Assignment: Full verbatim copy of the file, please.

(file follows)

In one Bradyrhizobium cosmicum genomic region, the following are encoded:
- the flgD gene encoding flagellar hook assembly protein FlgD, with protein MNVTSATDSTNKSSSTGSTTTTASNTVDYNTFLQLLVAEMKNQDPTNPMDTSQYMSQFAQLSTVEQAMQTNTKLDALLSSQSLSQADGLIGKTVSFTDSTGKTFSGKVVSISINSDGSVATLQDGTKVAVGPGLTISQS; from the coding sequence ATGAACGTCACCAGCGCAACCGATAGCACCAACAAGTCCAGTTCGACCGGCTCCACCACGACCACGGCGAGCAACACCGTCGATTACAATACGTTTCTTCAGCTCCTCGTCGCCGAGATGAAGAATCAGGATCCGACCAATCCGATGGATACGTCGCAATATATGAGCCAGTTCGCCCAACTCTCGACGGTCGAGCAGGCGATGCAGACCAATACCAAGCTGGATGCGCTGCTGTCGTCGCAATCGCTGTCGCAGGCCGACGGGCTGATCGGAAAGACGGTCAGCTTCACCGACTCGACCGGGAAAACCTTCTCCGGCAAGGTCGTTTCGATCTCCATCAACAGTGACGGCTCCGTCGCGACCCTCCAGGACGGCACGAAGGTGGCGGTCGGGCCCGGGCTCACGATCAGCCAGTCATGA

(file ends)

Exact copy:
In one Bradyrhizobium cosmicum genomic region, the following are encoded:
- the flgD gene encoding flagellar hook assembly protein FlgD, with protein MNVTSATDSTNKSSSTGSTTTTASNTVDYNTFLQLLVAEMKNQDPTNPMDTSQYMSQFAQLSTVEQAMQTNTKLDALLSSQSLSQADGLIGKTVSFTDSTGKTFSGKVVSISINSDGSVATLQDGTKVAVGPGLTISQS; from the coding sequence ATGAACGTCACCAGCGCAACCGATAGCACCAACAAGTCCAGTTCGACCGGCTCCACCACGACCACGGCGAGCAACACCGTCGATTACAATACGTTTCTTCAGCTCCTCGTCGCCGAGATGAAGAATCAGGATCCGACCAATCCGATGGATACGTCGCAATATATGAGCCAGTTCGCCCAACTCTCGACGGTCGAGCAGGCGATGCAGACCAATACCAAGCTGGATGCGCTGCTGTCGTCGCAATCGCTGTCGCAGGCCGACGGGCTGATCGGAAAGACGGTCAGCTTCACCGACTCGACCGGGAAAACCTTCTCCGGCAAGGTCGTTTCGATCTCCATCAACAGTGACGGCTCCGTCGCGACCCTCCAGGACGGCACGAAGGTGGCGGTCGGGCCCGGGCTCACGATCAGCCAGTCATGA